A mirror called Penny: Part 3

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Well I won’t lie Penny’s been a complete nightmare this week. I was suppose to be finishing her off but after a series of disasters involving lime washing and a distressed look (not so much these effects, more just how they looked on her) I finally settled on making Penny a lil bit flashy and painting her gold. Bling, bling. Let me show you how I got on.


1. Lie your taped up mirror flat on plenty of newspaper. This is essential, especially if your going to be using a spray can as the last thing you want it a streaky gold floor. Unless of course, that’s what you’re in to.

2. At first I used spray paint which is suitable for just about any surface, wood included. A word of warning though, if you are going to use a spray if at all possible use it outside. I started doing it inside and had to move outside due to the fumes. It was awful. I’m sure it’ll give you this warning on the back of the can. I suggest listening to it. Another top tip (again it probably says this on the can) don’t be tempted to hold the can really close to the surface. Spray from about an arm lengths away to get even coverage.


3. If you want a really solid gold look, just spray and leave the paint to dry. However if you want a slight distressed look, spray and use a paint brush to spread the paint out, leaving a faint look of the white undercoat.

4. The spray that I used was also suitable for metal but for smaller details you may want to invest in a metallic paint. B&Q stock a really great antique gold paint by Ardenbrite which is, again, suitable for most surfaces. If you’re on a budget you could always just spray the spray paint into a plastic tub and apply with a paint brush. You’ll need to be quick though as spray paint tends to dry quite quickly. For the small leaf details I just dabbed on the gold paint, leaving a little black showing to go with the slightly distressed look.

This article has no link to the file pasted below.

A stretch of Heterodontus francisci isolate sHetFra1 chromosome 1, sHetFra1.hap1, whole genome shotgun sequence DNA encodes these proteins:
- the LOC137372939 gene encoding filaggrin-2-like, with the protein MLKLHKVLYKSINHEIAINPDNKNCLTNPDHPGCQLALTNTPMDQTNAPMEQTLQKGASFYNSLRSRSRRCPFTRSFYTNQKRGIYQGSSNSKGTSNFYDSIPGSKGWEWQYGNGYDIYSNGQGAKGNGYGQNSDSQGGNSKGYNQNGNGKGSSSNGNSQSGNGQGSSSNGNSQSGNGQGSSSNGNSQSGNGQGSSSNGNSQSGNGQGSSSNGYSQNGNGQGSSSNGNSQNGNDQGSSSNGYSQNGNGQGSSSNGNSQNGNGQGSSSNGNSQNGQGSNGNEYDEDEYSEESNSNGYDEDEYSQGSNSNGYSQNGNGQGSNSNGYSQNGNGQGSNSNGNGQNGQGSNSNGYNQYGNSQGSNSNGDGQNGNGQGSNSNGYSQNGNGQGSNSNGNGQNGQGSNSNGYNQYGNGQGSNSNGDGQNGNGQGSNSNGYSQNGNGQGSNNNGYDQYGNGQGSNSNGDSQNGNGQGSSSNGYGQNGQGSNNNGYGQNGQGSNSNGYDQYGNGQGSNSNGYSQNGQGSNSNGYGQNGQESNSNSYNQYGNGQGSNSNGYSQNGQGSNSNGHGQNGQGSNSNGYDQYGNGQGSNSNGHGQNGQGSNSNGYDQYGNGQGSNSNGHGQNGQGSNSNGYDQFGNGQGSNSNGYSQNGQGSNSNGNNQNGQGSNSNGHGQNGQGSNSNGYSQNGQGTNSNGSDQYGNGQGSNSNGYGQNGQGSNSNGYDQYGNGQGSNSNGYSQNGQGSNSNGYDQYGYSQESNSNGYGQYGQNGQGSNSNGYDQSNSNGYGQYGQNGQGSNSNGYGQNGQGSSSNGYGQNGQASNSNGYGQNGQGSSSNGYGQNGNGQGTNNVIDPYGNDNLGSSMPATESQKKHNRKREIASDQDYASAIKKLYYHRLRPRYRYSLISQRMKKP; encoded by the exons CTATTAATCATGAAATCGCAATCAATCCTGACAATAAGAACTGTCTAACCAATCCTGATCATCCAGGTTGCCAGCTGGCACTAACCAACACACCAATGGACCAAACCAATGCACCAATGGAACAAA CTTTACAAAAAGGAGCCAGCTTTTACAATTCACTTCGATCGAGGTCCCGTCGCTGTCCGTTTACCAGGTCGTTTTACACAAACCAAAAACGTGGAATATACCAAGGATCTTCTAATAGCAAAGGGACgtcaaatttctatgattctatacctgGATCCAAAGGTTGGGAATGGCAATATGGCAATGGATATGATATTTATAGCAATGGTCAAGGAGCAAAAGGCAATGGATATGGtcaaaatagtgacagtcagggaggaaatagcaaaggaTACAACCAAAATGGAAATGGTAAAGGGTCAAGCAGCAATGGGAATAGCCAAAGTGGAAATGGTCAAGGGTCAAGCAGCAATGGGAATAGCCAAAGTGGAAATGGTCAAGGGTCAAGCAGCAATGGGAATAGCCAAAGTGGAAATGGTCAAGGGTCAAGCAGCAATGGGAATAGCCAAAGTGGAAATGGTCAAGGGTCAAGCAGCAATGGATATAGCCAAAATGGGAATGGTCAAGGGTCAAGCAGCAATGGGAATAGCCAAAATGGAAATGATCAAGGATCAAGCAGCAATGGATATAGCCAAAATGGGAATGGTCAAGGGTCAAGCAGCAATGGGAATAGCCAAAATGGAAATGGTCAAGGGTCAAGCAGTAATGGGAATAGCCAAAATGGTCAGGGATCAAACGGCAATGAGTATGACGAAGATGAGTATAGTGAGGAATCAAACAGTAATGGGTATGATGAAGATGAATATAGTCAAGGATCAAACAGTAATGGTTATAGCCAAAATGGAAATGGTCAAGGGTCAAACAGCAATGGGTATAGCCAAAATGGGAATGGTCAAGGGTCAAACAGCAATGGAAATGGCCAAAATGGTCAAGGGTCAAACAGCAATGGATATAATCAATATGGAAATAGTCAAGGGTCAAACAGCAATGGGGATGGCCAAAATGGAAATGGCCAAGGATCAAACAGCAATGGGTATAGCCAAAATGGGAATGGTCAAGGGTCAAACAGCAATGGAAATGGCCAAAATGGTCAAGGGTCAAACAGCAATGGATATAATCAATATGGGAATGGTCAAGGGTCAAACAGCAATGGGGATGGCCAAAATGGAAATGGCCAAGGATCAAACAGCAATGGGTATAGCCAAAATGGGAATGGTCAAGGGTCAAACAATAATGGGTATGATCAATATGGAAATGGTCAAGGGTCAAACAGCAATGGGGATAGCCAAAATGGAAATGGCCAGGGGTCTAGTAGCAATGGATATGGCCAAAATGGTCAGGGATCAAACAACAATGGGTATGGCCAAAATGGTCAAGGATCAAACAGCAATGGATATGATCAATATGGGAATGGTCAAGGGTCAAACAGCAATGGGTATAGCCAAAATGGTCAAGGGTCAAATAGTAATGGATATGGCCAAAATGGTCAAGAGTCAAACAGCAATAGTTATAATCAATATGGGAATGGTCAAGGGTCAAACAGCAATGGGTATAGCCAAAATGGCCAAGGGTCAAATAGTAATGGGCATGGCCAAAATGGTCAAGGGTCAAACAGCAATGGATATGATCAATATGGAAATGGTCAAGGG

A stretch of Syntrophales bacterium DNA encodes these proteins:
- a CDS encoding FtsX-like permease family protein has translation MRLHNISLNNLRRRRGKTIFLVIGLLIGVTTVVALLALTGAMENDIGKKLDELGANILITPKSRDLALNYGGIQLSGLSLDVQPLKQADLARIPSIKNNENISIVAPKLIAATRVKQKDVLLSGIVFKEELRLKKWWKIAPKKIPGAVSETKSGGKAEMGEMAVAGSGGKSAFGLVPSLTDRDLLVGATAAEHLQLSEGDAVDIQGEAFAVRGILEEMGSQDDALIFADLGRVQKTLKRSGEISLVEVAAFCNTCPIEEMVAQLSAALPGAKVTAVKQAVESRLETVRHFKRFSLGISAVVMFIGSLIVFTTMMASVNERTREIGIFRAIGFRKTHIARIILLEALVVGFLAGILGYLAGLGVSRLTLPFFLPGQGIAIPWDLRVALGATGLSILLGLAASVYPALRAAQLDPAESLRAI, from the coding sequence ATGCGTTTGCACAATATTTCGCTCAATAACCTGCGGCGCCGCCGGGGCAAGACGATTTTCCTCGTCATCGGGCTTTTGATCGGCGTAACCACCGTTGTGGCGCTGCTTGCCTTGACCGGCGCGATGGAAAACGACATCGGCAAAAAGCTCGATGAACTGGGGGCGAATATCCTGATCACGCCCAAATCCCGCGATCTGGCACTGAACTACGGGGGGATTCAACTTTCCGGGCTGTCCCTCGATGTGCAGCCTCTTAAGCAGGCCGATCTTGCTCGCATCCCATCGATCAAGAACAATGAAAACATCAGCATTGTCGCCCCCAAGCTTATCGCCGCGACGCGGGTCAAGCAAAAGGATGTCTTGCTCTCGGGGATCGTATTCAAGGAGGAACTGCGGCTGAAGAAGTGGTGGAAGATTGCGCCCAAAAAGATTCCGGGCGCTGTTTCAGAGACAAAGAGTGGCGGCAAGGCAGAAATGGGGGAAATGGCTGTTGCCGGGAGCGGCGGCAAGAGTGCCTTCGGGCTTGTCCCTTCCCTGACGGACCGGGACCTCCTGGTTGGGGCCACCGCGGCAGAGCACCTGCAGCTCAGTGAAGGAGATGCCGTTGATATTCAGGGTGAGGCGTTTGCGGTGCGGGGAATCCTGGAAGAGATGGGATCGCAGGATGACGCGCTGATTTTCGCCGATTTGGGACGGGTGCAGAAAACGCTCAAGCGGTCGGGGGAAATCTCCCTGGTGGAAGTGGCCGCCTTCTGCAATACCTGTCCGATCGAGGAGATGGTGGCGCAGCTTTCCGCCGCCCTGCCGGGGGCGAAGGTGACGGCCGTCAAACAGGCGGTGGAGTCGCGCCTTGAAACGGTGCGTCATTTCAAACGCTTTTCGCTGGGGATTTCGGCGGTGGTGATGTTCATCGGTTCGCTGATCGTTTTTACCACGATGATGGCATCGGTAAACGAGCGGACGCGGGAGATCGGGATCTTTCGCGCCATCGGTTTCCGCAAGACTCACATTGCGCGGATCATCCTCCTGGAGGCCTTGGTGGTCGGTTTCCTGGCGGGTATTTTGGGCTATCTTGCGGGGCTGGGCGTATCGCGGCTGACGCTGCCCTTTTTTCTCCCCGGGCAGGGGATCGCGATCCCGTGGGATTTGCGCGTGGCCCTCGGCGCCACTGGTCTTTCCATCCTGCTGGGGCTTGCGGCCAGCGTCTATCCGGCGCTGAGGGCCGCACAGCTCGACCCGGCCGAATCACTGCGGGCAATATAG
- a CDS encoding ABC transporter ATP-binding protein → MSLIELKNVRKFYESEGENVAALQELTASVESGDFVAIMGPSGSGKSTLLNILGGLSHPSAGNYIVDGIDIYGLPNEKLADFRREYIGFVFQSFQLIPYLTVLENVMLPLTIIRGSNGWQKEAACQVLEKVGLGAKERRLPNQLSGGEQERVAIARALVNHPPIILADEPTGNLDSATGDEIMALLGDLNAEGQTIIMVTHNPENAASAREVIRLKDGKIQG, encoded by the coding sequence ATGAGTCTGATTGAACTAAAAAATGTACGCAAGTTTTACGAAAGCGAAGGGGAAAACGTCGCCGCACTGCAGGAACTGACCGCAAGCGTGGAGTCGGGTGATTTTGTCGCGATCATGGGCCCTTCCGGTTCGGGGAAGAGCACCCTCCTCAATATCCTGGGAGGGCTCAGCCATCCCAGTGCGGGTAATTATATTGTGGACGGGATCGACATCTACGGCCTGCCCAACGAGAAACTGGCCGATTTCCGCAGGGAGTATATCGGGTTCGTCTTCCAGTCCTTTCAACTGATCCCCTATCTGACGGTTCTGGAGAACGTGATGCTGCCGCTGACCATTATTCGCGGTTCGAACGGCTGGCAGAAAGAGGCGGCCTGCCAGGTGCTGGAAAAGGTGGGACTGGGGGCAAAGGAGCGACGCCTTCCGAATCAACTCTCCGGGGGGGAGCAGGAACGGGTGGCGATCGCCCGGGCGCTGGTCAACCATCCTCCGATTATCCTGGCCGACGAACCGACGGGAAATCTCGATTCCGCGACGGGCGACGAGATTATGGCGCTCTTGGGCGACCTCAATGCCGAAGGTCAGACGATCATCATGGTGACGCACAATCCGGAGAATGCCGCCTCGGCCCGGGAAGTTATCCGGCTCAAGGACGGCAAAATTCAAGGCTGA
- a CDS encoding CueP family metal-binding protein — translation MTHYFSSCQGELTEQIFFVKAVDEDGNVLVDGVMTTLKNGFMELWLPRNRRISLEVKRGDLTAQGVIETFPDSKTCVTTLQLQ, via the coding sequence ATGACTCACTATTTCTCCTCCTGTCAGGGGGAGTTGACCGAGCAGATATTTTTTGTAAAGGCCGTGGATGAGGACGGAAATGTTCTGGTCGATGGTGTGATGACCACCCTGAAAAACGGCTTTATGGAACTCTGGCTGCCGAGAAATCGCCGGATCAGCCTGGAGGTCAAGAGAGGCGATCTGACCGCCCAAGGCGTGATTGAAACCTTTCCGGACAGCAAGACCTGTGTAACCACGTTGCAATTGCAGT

5. Before spraying you should make sure your tape is as tight to your mirror frame as possible. However, if you are concerned about the paint leaking onto the mirror it’s best to deal with this right away before the paint dries. Using a tooth and white spirit, brush at the excess paint until it come off. This may take a little while, but as long as you haven’t left it too long the paint should come right off the mirror.


6. If you are using metallic paint you should only need one coat, especially if you are going for the distressed look. However, you should probably leave it overnight (or atlas for a few hours) to let it dry. Check it is right dry by dabbing it with a cloth.



Well that’s it for this week. It may not seem like a lot but trust me when I say it took a lot a trial and error to get to this point! Penny’s now looking in pretty good shape and all set for a few minor finishes. So get ready for that next week when I’ll also be discussing a few other effects that you could do on your mirror project. Until then…